Ask Me Tomorrow Review

artist: Mojave 3 date: 04/01/2009 category: compact discs
Mojave 3: Ask Me Tomorrow
Released: Oct 16, 1995
Genre: Rock
Number Of Tracks: 9
"Ask Me Tomorrow" often makes use of the same dreamy, drugged-out vocals, but now always over a soft, warm medley of acoustic guitar rhythm, bluesy electric twanging, and occasional piano minimalism.
 Sound: 10
 Lyrics: 10
 Overall Impression: 10
 Overall rating:
 7.2 
 Reviewer rating:
 10 
 Users rating:
 4.3 
 Votes:
 3 
 Views:
 157 
review (1) 2 comments vote for this album:
overall: 10
Ask Me Tomorrow Reviewed by: toyboxmonster, on april 01, 2009
0 of 0 people found this review helpful

Sound: Mojave 3 was the project undertaken by Neil Halstead, Rachel Goswell, and Ian McCutcheon after the demise of the Shoegazing group Slowdive. Although this is clearly a folk/country-rock project, it still bears the subtle atmospherics, dreamy melodies, and minimalist instrumentation that defined Slowdive. "Ask Me Tomorrow" often makes use of the same dreamy, drugged-out vocals, but now always over a soft, warm medley of acoustic guitar rhythm, bluesy electric twanging, and occasional piano minimalism. Though their musical direction has changed drastically, this is undeniably a logical next step for Halstead and co., who had made extensive use of warm, analog sounds and acoustic strumming on Slowdive's last release, "Pygmalion". Mojave 3's first albm is a perfect example of how ambience can be achieved without an array of effects; throughout "Ask Me Tomorrow", the band maintain layers of subtle texture, never indulging in the thin, abstract structures that were often present in their earlier work, nor falling back on dense guitar stumming // 10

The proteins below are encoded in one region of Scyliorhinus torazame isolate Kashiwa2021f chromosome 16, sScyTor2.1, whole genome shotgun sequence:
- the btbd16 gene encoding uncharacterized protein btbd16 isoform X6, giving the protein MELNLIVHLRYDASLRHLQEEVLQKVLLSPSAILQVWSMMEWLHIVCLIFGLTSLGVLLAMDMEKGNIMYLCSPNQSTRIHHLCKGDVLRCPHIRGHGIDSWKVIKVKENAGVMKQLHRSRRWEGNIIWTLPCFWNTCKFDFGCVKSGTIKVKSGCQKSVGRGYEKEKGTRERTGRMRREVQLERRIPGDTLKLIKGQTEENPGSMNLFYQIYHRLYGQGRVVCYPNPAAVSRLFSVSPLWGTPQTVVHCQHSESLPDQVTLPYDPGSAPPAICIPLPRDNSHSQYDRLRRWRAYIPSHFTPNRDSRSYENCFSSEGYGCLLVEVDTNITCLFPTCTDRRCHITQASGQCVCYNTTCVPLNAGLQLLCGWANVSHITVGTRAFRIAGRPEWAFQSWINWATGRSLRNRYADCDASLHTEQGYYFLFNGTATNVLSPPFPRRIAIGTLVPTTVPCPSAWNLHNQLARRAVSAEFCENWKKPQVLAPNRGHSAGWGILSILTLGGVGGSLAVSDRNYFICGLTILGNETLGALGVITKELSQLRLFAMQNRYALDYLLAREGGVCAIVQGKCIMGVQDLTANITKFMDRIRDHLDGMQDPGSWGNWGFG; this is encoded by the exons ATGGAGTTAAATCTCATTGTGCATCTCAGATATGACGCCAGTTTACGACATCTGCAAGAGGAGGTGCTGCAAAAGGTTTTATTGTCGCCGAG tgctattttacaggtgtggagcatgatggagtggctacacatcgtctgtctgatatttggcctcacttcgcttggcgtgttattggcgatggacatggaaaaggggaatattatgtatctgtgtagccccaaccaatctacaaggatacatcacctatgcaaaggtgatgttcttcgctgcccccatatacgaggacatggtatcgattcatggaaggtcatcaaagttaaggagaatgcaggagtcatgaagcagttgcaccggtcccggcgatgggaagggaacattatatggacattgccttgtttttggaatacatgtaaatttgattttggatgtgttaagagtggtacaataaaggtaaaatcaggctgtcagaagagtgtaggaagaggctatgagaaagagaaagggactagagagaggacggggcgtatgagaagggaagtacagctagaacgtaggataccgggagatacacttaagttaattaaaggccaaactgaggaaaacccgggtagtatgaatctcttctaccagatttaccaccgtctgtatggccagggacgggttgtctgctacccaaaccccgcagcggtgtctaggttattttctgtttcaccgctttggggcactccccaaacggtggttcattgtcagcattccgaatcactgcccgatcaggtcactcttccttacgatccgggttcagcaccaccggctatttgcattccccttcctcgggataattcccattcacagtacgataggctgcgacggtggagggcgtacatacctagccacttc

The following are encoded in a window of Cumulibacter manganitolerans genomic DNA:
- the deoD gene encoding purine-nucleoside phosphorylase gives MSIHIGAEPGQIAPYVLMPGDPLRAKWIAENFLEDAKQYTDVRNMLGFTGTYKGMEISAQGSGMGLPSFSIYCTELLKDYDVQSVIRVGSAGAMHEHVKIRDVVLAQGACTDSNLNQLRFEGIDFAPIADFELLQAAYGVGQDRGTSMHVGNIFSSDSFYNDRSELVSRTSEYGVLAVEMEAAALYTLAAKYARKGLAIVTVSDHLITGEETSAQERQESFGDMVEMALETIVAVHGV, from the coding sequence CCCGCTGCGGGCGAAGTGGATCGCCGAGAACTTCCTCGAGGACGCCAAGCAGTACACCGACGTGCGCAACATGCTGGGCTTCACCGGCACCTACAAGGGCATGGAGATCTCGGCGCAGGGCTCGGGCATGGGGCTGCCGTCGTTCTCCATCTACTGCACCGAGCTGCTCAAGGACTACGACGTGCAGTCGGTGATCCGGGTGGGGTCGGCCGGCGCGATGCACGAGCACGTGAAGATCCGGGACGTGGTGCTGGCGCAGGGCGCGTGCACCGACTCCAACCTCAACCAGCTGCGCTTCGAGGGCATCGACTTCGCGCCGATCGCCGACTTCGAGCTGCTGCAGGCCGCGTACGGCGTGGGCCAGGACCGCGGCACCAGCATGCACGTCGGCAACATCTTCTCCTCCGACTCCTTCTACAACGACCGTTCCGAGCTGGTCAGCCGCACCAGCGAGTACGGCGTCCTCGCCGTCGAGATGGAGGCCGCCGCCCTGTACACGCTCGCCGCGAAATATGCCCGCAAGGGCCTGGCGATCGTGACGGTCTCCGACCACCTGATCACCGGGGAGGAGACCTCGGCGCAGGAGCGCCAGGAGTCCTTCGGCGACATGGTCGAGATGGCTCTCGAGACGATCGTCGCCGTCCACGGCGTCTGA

Lyrics: One notable difference between Slowdive and Mojave 3 is the attention paid to lyrics. Now that Goswell's vocals are high enough in the mix to decipher, "Ask Me Tomorrow" finds her and her bandmates focusing their attention on writing lyrics that stand alone as poetry, but also work remarkably well with their dreamy folk rock. On the opening track "Love Songs On The Radio", the vocalist coos "Lovers all around her/ She wears them like her jewels/ My friend says she's all he needs/ To feel alive". The remainder of the Mojave 3's lyrics are similar; they retain the abstract, indie elements of Slowdive's early songwriting, but infuse it with a distinvtly pop structure, creating something that is both beatiful and arty, but also poppy and accessible. // 10

Overall Impression: I am a dedicated fan of Slowdive, citing them as one of my all-time favourite bands and as the main influence on my own playing, so I was initially sceptical when I found out about the post-Slowdive folk project Mojave 3. I must admit that I am hugely impressed with Halstead & co. They deliver an album of compelling, dreamy folk that never falls into any of the clichs of the genre, nor ever wanders into self-indulgent exploration. "Love Song On The Radio" is the lead single from this album, encompassing everything that this band tries to do in a single track. Other songs such as "Sarah" and "Pictures" stand out as simple but gorgeous mournful ballads. A very accomplished debut; I can't wait to get my hands on other albums by this group. // 10

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